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National Women's History Month

Published: February 27, 2020

She Brought You into This World, and She Can Take You Out! – In Celebration of National Women’s History Month 

This title may for some bring to mind a number of African-American sitcoms where this comedic line was delivered by Bill Cosby to his TV character son, Theo Huxtable in the early 70’s when giving him a lecture on life’s lessons. Or perhaps for those younger, Chris Rock’s fictitious Mom, Rochelle in Everybody Hates Chris, when she, with hands on her hips, snapped this line at younger version of Chris, to chastise him for one of his many teenaged missteps. Or undoubtedly something that Tyler Perry’s, character Madea might say. It’s a classic line that we may have even heard from our own Mom’s to remind us that we had come too close to crossing that invisible line that bordered on disrespect for her authority. Though it was most times delivered sternly, it could also be delivered with much love and humor, depending on the tone of her voice and body language. It’s certain that few of us have ever really given much thought to its figurative or literal meaning, but as we kick off March 2020’s, National Women’s History Month we thought it might be an apt time to do so. Women, as in most things in life, have always played an important role in the funeral business so it can be easily said that they do indeed bring you into this world and yes, they can even help to take you out! 

A look back at ancient Egyptian and Grecian history, it is well documented that women were the first “layers-of-the dead.1” called upon to collect, wash and rub herbs on the deceased in preparation for shrouding them for their final resting place. This practice continued well up to the 19th century and was especially true before slavery was abolished when Black women served not only as caregivers for the sick and dying, but were also charged with preparing the remains for viewing by their own and their owners’ families. During the Victorian era women, the natural caregivers in the home, would, prior to the establishment of funeral homes, prepare the deceased to be laid out in the family parlor. It was also during this period where women were the only ones permitted to handle the remains of other women and children as it was deemed inappropriate for men to do so. As the funeral business moved out of the family home it became a much more lucrative business. This factor along with the practice of embalming human remains which became much more prevalent and viewed as a more science-based skilled, shifted the industry to become much more male-dominated. This was reinforced by trade journals, such as the Casket and Embalmers’ Monthly, that emphasized the science requisite and routinely discouraged female interest in the field. However, Spanish born, Lina D. Odou would not be deterred. As a former nurse of the Red Cross she was very familiar with the emotional side of caring for the sick and dying as well as the science of embalming. Upon leaving the Red Cross, she turned to private nursing for royal families where she cared for them up to their family members’ transitions. She recognized the added value that women could bring to the mortuary field and began to advocate for women embalmers. In 1901 she founded the Lina D. Odou Embalming Institute. An influx of more women in the funeral business was also bolstered by the fact that many funeral homes, like J.F. Goode Funeral Home, are family owned and daughters along with sons were called upon to help support the family business. Today the number of female Funeral Directors has surged with nearly 64.8% of mortuary science majors being women in 57 accredited schools across the United States. 2 Women comprised 16.5% of all members in the National Funeral Directors Association in 2014 as compared to 9.7% a decade earlier according to the Brookfield, Wisconsin based group.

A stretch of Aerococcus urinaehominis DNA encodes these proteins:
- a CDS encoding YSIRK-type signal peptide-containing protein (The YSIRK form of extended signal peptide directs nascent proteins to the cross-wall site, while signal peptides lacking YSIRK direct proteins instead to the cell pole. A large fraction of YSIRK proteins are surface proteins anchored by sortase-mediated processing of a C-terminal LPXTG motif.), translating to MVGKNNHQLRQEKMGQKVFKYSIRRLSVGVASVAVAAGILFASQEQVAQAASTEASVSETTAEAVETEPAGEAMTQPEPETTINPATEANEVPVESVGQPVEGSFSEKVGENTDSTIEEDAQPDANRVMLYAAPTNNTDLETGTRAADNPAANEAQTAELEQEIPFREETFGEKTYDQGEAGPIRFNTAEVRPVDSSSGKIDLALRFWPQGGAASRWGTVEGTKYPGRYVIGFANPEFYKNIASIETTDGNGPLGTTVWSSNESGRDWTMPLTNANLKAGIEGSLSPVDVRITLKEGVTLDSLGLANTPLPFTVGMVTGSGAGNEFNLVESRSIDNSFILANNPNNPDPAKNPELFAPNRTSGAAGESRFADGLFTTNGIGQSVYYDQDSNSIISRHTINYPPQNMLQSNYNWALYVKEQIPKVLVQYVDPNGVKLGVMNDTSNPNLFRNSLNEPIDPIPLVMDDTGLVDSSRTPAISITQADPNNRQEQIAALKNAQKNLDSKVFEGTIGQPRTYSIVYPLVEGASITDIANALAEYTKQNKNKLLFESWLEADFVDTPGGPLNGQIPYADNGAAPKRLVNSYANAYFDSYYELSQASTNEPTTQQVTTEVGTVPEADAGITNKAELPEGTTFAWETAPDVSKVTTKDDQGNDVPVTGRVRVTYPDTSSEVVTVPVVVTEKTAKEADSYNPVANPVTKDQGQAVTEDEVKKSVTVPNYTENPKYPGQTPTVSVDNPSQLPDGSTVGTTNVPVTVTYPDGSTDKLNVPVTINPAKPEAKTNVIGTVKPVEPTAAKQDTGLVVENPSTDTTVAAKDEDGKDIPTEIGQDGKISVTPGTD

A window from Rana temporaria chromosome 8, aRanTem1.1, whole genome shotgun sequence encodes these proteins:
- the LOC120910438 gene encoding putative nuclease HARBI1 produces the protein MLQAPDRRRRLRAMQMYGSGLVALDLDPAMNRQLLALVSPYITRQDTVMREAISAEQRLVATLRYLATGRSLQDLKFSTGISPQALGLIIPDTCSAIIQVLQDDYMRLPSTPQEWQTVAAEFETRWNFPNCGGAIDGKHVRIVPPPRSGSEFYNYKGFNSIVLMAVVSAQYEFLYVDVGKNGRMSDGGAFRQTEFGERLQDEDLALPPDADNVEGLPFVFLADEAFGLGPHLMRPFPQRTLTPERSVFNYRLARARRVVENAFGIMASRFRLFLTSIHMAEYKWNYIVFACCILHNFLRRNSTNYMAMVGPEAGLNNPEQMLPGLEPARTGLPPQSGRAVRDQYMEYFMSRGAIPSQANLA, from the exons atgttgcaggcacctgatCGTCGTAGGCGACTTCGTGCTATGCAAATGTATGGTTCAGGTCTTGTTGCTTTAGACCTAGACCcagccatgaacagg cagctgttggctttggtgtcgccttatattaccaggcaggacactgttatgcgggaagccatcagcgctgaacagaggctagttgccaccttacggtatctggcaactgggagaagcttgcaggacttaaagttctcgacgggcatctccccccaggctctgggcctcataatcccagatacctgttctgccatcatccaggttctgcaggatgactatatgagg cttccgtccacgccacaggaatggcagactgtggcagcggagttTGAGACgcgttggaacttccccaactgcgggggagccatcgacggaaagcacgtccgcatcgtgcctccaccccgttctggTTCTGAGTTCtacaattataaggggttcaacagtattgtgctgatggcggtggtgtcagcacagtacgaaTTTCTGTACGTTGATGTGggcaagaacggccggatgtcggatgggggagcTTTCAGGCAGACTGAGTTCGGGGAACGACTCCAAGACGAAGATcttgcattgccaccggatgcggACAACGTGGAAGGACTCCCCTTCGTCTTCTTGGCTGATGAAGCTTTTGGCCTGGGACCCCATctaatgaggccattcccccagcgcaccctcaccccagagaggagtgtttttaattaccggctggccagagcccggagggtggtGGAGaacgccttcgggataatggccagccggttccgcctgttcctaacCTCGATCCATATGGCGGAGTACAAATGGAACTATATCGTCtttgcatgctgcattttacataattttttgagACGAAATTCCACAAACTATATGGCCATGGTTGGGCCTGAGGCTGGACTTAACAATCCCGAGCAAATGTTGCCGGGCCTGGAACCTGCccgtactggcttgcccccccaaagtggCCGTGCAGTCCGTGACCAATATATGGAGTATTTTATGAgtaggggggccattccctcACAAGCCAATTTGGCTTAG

Over its 65-year history in the community, J.F. Goode Funeral Home is proud to have supported and nurtured a long line of female Funeral Directors beginning with its co-founder, Anna M. Goode who attained her New York State funeral license in 1972 at the tender age of seventy. Her daughter, Marcella M. LaGonterie, served as the President of J.F. Goode Funeral Home until her death in 2018. Over the years we have been pleased to have supported the career path of two in-house residents, Carmen Williams and Diana Wilson both of whom learned and honed their mortuary skills and later became our full-time licensed Funeral Directors. We have also provided part-time employment to budding, female mortuary science majors with Eva Gallimore, the latest one to join our family. We continue to lift up and celebrate the important contributions that women in history have made in the funeral business and value the compassion and grace that they and all of our matriarchs have brought to the table from birth to eternal rest… 




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